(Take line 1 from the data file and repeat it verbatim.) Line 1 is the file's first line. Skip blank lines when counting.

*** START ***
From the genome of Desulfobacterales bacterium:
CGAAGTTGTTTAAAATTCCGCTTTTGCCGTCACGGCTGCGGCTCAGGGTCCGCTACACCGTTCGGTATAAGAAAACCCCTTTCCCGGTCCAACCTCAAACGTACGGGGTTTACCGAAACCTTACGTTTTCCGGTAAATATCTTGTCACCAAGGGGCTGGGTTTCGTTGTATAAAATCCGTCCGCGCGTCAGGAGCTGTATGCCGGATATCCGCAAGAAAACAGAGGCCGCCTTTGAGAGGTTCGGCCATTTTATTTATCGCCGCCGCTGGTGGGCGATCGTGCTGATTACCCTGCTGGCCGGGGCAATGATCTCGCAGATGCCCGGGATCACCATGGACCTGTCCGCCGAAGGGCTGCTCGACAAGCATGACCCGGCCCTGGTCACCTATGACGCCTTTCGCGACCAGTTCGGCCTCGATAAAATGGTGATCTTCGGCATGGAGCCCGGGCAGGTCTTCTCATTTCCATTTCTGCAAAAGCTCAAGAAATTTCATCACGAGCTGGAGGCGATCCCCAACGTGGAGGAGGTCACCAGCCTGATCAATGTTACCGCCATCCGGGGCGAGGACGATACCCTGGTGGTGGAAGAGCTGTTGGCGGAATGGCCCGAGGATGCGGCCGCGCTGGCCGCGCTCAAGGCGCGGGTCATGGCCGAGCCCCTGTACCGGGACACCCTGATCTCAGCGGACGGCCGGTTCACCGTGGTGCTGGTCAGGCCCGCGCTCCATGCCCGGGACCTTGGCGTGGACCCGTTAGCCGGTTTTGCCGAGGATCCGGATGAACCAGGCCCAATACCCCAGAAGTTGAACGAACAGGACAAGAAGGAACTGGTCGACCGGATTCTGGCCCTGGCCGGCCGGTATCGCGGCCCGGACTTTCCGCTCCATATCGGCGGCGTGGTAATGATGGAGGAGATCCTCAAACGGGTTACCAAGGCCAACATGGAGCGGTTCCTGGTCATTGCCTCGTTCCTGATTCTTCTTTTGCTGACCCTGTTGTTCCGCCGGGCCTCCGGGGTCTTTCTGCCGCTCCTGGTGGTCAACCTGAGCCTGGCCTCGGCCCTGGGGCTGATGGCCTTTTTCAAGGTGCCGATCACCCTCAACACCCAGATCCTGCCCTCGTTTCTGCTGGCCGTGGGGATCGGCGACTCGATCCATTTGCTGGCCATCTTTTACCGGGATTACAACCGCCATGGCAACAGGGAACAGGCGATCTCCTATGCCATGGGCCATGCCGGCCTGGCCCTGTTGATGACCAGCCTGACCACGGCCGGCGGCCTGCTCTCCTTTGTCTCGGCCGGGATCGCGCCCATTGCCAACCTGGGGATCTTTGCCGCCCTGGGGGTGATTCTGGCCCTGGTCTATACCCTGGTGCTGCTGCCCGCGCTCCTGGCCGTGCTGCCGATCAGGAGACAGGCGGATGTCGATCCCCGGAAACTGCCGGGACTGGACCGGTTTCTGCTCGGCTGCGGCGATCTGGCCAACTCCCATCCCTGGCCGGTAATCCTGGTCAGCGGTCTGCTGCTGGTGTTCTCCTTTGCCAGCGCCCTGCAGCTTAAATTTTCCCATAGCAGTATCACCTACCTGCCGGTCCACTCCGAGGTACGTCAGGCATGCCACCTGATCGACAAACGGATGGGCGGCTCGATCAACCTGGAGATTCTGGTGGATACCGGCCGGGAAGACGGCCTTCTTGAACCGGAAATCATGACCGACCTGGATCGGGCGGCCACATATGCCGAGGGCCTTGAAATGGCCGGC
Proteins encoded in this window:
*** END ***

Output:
From the genome of Desulfobacterales bacterium: